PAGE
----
I am passionate about a few things which is why I am looking for my first career but I also realize that things may not end up the way they were intended. There are bumps in the road and other things which can change the way you think.

Life is about adaption and networks and technology is always changing.

Maggie McGary

This is an awesome post, and something I struggle with--as one of the "lucky" ones who can say "SIAWOL" because I get paid to do social media. Having a social media job--if you're a social media junkie--is good and bad. Good because your personal and professional interests obviously dovetail--and you don't get in trouble for spending your day on Facebook. ;)

But in a way it's harder to have a job that involves something you're passionate about because when you're being paid to do something, you don't necessarily have the freedom to do things the way you personally prefer or recommend. I am so not a Sci Fi junkie, so pardon the analogy, but say you were a Star Wars junkie and you scored a job working on a new Star Wars movie. Say they wanted to alter parts of the plot, or change the costumes from what they were in the book or some other thing that absolutely horrified you--as a Star Wars fanatic. You--being paid to be an expert-- adamantly feel this is a terrible idea and urge them not to do it. But they don't care all that much about your beloved book--they care about making money off their new movie--so they ignore you. It would be a lot harder for you to swallow than if you were just working on some movie you didn't care about and didn't have a personal investment in.

Same is true with social media and social media jobs. It can be hard to draw the line between your personal passion for the way social media should be used and the perhaps not ideal way your company feels it should be used. You can also get just plain burnt out on the whole thing when your job too closely resembles your personal life--I get to the point where I'm dreaming about Twitter or Facebook! Sometimes too much of a good thing can definitely be too much of a good thing.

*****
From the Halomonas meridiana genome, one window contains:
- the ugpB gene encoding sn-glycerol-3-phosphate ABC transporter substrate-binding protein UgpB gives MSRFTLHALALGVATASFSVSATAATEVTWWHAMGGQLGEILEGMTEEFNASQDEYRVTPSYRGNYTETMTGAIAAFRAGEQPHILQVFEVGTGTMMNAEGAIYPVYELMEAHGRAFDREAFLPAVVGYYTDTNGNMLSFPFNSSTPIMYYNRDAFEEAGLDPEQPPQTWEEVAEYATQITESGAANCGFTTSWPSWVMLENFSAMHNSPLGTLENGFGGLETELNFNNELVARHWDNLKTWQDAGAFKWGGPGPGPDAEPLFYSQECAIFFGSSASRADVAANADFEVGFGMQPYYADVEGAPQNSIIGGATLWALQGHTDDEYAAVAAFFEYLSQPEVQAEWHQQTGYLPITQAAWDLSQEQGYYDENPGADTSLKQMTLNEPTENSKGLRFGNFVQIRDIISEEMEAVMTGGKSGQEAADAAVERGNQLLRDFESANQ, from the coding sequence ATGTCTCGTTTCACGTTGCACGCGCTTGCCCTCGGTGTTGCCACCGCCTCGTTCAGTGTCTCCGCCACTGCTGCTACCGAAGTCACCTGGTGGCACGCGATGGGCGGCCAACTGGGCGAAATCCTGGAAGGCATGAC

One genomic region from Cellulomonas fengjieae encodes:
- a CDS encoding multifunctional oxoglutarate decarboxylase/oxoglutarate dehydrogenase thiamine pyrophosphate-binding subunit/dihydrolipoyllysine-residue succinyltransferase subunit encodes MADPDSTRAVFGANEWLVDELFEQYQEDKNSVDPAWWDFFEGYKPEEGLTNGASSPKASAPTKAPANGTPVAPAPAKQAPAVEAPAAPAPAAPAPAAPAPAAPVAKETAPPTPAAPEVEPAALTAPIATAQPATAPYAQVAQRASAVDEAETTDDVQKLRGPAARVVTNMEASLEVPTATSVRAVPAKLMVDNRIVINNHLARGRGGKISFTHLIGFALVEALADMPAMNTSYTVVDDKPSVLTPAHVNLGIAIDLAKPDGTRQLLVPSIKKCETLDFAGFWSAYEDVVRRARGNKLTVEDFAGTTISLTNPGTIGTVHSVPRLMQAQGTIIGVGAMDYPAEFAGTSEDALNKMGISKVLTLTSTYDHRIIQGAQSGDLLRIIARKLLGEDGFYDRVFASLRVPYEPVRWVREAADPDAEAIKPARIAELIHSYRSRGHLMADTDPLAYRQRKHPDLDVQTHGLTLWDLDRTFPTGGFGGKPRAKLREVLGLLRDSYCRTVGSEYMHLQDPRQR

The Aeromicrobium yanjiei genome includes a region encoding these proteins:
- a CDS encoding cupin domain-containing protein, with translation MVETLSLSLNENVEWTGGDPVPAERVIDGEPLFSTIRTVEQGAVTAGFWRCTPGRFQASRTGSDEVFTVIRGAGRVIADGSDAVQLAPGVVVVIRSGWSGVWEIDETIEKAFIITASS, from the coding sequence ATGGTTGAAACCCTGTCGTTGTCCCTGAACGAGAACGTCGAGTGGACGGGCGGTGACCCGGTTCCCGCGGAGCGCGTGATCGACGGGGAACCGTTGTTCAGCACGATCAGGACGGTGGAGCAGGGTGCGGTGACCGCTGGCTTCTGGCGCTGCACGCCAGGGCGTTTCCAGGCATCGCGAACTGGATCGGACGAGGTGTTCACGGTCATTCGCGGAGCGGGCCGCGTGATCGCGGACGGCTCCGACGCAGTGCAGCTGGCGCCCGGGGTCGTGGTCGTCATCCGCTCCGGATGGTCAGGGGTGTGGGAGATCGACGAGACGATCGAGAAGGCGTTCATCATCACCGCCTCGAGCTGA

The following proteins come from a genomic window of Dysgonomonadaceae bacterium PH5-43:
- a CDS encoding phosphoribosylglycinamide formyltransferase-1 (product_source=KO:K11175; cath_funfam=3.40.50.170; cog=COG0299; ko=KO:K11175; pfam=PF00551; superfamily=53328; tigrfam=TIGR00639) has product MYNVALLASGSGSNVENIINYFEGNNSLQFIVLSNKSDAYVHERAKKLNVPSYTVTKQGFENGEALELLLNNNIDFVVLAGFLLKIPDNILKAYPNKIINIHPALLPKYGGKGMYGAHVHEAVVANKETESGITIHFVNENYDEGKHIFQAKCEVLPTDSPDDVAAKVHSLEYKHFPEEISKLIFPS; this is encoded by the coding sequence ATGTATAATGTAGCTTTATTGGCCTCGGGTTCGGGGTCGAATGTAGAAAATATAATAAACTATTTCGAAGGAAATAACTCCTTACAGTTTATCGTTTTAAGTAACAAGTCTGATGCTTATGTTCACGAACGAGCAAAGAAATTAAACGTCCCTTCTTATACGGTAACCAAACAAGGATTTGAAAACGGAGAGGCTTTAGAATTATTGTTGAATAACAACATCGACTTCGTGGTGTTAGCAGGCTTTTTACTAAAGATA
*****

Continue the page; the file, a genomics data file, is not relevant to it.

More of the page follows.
Balance is hard when you have a social media job because the tools evolve so quickly and there is so much to learn and keep up with that you feel like every time you "unplug" you're missing stuff. I think especially for consultants or bloggers who depend on traffic for their income, there is almost definitely a panic factor where they feel they can't unplug for long or they might lose their edge or whatever.

Josh Bernoff

Maggie, thanks so much for your comment. I think when people who love social technology gets jobs in social technology, they find out just what you said . . . that the reality has some gritty elements that the fantasy doesn't address.



I find I spend more time lately doing my social media "chores" (to coin a phrase from Chris Brogan), i.e. checking links from TweetDeck, following up on conversations in comments sections, and verifying information and/or news that matters to me that I may have picked up from one or more of my social media feeds. This has happened mainly because I have a new job that's focusing on understanding social networking phenomena writ large, so it's both fun and challenging.